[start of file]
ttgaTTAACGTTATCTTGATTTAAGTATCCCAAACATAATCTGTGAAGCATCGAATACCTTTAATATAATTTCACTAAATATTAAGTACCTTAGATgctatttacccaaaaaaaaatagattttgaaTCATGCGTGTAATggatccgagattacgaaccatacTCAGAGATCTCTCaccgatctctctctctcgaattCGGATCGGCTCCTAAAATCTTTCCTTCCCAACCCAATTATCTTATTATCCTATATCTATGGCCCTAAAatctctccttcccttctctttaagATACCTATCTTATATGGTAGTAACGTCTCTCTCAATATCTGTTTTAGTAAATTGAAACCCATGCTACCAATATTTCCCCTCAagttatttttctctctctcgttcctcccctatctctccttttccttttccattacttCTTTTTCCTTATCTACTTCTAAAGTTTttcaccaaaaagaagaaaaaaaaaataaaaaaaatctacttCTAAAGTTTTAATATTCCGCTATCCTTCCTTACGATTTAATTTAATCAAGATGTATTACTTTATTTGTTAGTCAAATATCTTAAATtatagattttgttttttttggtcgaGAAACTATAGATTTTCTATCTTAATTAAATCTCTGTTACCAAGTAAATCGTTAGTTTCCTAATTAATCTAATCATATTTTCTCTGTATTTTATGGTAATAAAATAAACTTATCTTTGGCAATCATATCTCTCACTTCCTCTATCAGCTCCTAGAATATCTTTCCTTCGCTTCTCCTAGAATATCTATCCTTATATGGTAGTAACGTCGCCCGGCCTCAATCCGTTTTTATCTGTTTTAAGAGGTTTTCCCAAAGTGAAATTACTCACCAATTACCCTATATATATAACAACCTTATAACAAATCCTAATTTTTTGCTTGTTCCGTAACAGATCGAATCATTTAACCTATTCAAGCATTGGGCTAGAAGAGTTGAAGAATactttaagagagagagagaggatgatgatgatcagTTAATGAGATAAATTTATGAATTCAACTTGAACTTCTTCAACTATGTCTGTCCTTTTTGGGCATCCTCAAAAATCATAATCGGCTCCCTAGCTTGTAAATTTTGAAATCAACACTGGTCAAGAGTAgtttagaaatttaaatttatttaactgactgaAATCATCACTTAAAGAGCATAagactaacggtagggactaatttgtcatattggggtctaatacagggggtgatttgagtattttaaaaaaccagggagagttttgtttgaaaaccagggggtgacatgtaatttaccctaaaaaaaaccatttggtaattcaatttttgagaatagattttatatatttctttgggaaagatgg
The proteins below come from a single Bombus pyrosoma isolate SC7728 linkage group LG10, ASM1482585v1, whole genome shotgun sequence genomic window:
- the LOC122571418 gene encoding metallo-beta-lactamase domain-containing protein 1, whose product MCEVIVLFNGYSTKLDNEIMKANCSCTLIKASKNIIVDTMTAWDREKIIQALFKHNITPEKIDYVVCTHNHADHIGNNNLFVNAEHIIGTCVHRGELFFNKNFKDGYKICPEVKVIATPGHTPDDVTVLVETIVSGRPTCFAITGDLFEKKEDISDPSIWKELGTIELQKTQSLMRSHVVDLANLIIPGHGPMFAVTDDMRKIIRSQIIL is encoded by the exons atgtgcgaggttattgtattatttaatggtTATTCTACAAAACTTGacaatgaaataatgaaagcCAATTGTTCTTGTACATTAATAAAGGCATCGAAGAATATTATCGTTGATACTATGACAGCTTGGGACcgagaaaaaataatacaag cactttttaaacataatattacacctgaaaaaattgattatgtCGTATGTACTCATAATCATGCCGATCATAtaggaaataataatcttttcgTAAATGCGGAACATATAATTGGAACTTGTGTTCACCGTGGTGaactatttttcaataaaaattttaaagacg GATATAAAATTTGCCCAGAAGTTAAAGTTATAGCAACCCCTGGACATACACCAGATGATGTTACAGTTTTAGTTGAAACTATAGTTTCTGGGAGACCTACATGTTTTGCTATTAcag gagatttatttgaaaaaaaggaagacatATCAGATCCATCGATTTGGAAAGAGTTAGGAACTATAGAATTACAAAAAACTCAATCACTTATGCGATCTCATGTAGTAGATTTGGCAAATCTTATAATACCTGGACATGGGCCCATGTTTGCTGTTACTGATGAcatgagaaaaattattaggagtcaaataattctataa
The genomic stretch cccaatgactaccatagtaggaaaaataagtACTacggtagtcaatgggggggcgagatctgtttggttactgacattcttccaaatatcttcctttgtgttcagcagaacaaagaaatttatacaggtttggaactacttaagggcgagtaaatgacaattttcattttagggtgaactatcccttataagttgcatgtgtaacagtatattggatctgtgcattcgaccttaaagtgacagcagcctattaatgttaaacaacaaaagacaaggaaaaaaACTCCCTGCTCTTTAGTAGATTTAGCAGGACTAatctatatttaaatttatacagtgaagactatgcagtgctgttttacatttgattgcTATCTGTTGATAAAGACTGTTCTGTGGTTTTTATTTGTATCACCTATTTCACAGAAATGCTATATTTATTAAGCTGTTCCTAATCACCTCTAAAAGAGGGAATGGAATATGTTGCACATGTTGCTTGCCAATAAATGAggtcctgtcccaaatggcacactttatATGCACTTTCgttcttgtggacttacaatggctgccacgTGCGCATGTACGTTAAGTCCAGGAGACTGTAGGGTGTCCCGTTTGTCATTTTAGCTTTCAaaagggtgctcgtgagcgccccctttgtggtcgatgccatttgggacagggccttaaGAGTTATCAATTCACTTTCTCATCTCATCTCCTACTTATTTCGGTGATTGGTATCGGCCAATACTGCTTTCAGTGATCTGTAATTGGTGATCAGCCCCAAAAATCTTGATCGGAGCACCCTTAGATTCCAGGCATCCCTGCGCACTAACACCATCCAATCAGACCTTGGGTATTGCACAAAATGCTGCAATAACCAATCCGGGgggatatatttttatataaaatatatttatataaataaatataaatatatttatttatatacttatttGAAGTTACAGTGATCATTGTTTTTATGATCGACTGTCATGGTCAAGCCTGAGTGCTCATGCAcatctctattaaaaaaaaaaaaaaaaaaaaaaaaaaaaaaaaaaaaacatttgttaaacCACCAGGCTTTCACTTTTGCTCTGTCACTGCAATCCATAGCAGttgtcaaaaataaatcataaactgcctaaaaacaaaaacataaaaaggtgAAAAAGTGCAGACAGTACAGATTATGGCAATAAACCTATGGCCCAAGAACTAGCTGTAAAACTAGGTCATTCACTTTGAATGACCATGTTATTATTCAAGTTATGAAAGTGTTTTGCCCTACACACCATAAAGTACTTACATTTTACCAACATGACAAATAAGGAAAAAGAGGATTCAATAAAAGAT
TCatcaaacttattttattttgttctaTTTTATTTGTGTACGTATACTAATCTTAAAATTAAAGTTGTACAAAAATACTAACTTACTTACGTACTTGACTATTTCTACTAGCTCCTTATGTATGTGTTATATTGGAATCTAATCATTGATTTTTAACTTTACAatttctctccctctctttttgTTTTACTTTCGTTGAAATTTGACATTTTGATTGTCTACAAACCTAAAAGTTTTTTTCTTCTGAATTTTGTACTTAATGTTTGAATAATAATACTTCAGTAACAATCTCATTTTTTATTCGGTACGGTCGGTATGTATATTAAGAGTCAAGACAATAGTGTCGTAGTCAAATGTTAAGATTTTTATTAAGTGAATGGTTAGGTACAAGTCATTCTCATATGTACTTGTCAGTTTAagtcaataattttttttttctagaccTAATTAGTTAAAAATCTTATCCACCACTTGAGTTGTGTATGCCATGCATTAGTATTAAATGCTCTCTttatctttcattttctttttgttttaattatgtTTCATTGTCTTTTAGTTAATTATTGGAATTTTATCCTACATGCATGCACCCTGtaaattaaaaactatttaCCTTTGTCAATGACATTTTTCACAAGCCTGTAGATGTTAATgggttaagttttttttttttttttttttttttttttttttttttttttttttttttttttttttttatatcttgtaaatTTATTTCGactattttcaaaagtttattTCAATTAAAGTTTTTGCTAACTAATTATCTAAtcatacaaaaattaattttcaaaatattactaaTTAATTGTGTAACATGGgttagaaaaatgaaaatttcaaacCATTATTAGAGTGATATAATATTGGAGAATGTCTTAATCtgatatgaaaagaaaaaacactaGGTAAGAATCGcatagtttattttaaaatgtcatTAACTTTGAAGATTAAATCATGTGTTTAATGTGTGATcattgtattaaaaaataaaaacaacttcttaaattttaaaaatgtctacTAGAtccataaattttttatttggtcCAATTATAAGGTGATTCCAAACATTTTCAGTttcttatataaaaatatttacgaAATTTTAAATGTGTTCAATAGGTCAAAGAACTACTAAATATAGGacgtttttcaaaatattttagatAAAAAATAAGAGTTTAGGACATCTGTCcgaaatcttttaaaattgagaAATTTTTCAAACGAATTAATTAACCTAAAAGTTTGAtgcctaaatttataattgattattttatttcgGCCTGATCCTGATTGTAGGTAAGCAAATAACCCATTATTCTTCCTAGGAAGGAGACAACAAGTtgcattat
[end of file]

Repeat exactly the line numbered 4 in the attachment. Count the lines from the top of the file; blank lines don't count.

The genomic stretch cccaatgactaccatagtaggaaaaataagtACTacggtagtcaatgggggggcgagatctgtttggttactgacattcttccaaatatcttcctttgtgttcagcagaacaaagaaatttatacaggtttggaactacttaagggcgagtaaatgacaattttcattttagggtgaactatcccttataagttgcatgtgtaacagtatattggatctgtgcattcgaccttaaagtgacagcagcctattaatgttaaacaacaaaagacaaggaaaaaaACTCCCTGCTCTTTAGTAGATTTAGCAGGACTAatctatatttaaatttatacagtgaagactatgcagtgctgttttacatttgattgcTATCTGTTGATAAAGACTGTTCTGTGGTTTTTATTTGTATCACCTATTTCACAGAAATGCTATATTTATTAAGCTGTTCCTAATCACCTCTAAAAGAGGGAATGGAATATGTTGCACATGTTGCTTGCCAATAAATGAggtcctgtcccaaatggcacactttatATGCACTTTCgttcttgtggacttacaatggctgccacgTGCGCATGTACGTTAAGTCCAGGAGACTGTAGGGTGTCCCGTTTGTCATTTTAGCTTTCAaaagggtgctcgtgagcgccccctttgtggtcgatgccatttgggacagggccttaaGAGTTATCAATTCACTTTCTCATCTCATCTCCTACTTATTTCGGTGATTGGTATCGGCCAATACTGCTTTCAGTGATCTGTAATTGGTGATCAGCCCCAAAAATCTTGATCGGAGCACCCTTAGATTCCAGGCATCCCTGCGCACTAACACCATCCAATCAGACCTTGGGTATTGCACAAAATGCTGCAATAACCAATCCGGGgggatatatttttatataaaatatatttatataaataaatataaatatatttatttatatacttatttGAAGTTACAGTGATCATTGTTTTTATGATCGACTGTCATGGTCAAGCCTGAGTGCTCATGCAcatctctattaaaaaaaaaaaaaaaaaaaaaaaaaaaaaaaaaaaaacatttgttaaacCACCAGGCTTTCACTTTTGCTCTGTCACTGCAATCCATAGCAGttgtcaaaaataaatcataaactgcctaaaaacaaaaacataaaaaggtgAAAAAGTGCAGACAGTACAGATTATGGCAATAAACCTATGGCCCAAGAACTAGCTGTAAAACTAGGTCATTCACTTTGAATGACCATGTTATTATTCAAGTTATGAAAGTGTTTTGCCCTACACACCATAAAGTACTTACATTTTACCAACATGACAAATAAGGAAAAAGAGGATTCAATAAAAGAT